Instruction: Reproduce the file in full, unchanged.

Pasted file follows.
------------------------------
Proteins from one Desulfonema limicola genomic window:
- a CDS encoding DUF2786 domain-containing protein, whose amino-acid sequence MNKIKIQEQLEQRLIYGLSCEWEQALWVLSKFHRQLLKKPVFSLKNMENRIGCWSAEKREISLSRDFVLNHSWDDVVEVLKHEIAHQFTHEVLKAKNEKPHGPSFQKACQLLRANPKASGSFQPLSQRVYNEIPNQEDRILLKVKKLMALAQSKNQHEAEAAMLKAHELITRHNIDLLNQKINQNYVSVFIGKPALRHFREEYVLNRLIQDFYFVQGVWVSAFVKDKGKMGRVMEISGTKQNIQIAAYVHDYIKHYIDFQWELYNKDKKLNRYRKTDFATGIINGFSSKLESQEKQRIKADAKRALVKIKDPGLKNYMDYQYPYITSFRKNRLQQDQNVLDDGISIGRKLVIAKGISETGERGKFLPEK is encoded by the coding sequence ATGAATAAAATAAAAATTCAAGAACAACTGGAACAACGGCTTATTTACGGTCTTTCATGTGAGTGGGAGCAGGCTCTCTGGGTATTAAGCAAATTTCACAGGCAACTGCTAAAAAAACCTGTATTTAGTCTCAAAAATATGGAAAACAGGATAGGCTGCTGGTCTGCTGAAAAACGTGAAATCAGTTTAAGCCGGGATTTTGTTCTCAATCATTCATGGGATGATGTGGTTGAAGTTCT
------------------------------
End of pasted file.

Proteins from one Desulfonema limicola genomic window:
- a CDS encoding DUF2786 domain-containing protein, whose amino-acid sequence MNKIKIQEQLEQRLIYGLSCEWEQALWVLSKFHRQLLKKPVFSLKNMENRIGCWSAEKREISLSRDFVLNHSWDDVVEVLKHEIAHQFTHEVLKAKNEKPHGPSFQKACQLLRANPKASGSFQPLSQRVYNEIPNQEDRILLKVKKLMALAQSKNQHEAEAAMLKAHELITRHNIDLLNQKINQNYVSVFIGKPALRHFREEYVLNRLIQDFYFVQGVWVSAFVKDKGKMGRVMEISGTKQNIQIAAYVHDYIKHYIDFQWELYNKDKKLNRYRKTDFATGIINGFSSKLESQEKQRIKADAKRALVKIKDPGLKNYMDYQYPYITSFRKNRLQQDQNVLDDGISIGRKLVIAKGISETGERGKFLPEK is encoded by the coding sequence ATGAATAAAATAAAAATTCAAGAACAACTGGAACAACGGCTTATTTACGGTCTTTCATGTGAGTGGGAGCAGGCTCTCTGGGTATTAAGCAAATTTCACAGGCAACTGCTAAAAAAACCTGTATTTAGTCTCAAAAATATGGAAAACAGGATAGGCTGCTGGTCTGCTGAAAAACGTGAAATCAGTTTAAGCCGGGATTTTGTTCTCAATCATTCATGGGATGATGTGGTTGAAGTTCT